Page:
Why ‘If It Bleeds, It Leads’ Is Actually Good for Local Advertisers

    by D.J. Cavanaugh
    July 20, 2016

    The following piece is a guest post from CivicScience. Guest posts do not necessarily reflect the opinions of this publication. Read more about MediaShift guest posts here.

    Local news organizations have been pegged with the “if it bleeds, it leads” descriptor for years. The reason, quite simply, is the evidence at hand. Local content tends to be focused on fires, tornadoes, shootings or salacious acts by prominent figures.

    But local news outlets have reason for this style of content – it works. The more salacious, the better the ratings.


    Ratings show consumers are watching, but do they really like the “rubbernecking” kind of news that sometimes feels, well, in bad taste? CivicScience has been studying media habits of U.S. consumers for many years. Recently, we heard from more than 4,500 U.S. adults about the type of news content they are most interested in seeing/reading/hearing.


    By far, the most popular answer was breaking news such as crime and fires. OK, so if the news organizations are giving the consumers what they want, what’s the problem?


    Well, perhaps the advertiser has standards of taste and is potentially worried that association with rubbernecking is bad for the product or company brand.

    Maybe the advertiser would be better off focused on categories of content that are less bloody, like lifestyle, entertainment and events news. So the advertisers might try a niche publication or website, something that doesn’t bother with the breaking (bloody) news of the day. But remember that lifestyle and entertainment can include stories about the Kardashians. Not such a far cry from a train wreck.

    Taste is a mixed bag, whether your news stories are at a local or national level. Highbrow advertisers can miss a big opportunity avoiding the local outlets, for a few reasons.

    First, breaking news of BOTH the local and national level is often something consumers go to their LOCAL outlets to access.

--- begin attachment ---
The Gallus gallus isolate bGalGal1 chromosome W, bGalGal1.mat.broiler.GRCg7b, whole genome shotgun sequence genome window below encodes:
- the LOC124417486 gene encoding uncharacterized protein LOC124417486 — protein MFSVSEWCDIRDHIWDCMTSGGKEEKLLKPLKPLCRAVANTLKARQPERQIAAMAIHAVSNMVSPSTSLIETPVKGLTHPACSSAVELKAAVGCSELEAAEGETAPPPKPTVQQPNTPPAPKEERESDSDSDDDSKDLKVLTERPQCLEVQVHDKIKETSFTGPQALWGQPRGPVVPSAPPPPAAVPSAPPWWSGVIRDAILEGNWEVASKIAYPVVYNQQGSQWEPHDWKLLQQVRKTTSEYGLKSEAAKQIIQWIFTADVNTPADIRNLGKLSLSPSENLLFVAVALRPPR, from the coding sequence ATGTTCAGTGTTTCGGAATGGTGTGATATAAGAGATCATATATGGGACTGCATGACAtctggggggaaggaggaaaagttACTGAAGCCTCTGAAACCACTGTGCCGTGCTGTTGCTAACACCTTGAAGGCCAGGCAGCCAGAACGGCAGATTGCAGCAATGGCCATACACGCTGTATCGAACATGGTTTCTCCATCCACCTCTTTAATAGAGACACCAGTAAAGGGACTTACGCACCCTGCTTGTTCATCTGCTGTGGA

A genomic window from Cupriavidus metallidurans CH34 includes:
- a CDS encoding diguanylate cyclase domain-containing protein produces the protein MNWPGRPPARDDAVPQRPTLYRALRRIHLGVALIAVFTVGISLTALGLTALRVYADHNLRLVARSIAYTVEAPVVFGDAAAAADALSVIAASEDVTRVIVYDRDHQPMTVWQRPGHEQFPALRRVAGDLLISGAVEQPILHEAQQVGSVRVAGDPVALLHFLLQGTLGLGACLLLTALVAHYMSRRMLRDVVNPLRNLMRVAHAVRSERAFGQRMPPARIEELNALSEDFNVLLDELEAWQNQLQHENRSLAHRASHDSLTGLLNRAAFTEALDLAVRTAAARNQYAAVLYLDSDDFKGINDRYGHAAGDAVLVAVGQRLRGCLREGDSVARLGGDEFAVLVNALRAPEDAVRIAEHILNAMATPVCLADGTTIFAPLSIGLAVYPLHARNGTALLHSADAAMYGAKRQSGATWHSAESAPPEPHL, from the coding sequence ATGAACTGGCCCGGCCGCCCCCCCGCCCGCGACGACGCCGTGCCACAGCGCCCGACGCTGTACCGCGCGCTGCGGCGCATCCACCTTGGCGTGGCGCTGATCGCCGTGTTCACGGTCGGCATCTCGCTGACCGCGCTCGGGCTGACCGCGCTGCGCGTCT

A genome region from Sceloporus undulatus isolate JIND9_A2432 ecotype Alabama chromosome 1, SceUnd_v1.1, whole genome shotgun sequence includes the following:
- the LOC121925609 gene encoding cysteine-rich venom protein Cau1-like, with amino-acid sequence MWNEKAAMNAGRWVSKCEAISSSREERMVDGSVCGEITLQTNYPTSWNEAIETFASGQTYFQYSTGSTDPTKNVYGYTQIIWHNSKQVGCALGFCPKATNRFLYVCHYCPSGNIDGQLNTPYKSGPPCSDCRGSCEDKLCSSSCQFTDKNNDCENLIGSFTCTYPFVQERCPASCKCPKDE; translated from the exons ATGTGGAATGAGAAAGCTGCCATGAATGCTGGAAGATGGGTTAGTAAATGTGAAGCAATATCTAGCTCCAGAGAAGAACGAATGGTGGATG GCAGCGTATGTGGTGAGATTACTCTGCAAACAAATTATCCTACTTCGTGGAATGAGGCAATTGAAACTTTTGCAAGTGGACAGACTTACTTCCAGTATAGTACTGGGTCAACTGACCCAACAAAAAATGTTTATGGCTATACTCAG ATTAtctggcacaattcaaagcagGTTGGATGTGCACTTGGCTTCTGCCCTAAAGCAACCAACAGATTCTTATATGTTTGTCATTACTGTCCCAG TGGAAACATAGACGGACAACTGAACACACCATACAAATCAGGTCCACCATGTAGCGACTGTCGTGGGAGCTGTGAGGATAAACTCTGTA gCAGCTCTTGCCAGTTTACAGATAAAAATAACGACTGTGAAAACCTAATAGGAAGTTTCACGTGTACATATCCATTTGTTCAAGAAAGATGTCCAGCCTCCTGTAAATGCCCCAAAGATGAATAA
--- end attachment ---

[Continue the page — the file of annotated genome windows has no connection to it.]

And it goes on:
CivicScience discovered this recently in a survey that asked people where they go first for the day’s biggest headlines, the ones that everyone will be talking about tomorrow around the water cooler.

    Of the 94 percent of respondents who say that breaking news has some or much importance for them, local news sites are in close competition with national news sites. Talk about a value! Most advertisers wouldn’t have the ad budget for a national buy, but the content feed isn’t so different (both local and national news outlets provide breaking national news) and it would seem that the consumer is almost as likely to learn about it from a local outlet as from a national one.


    “National News” outperforms “Local News” by 5 points, sure, but with major events like terrorism, national politics and other “national” breaking news, the fact that “Local” achieves 41 percent is very impressive. This is good news for the local stations and their advertisers. The advertiser’s brand is likely to be associated with the top news of the day nationwide – what everyone is talking about – and not necessarily the sad or senseless local tragedy that the news station may have cheapened with sensationalism.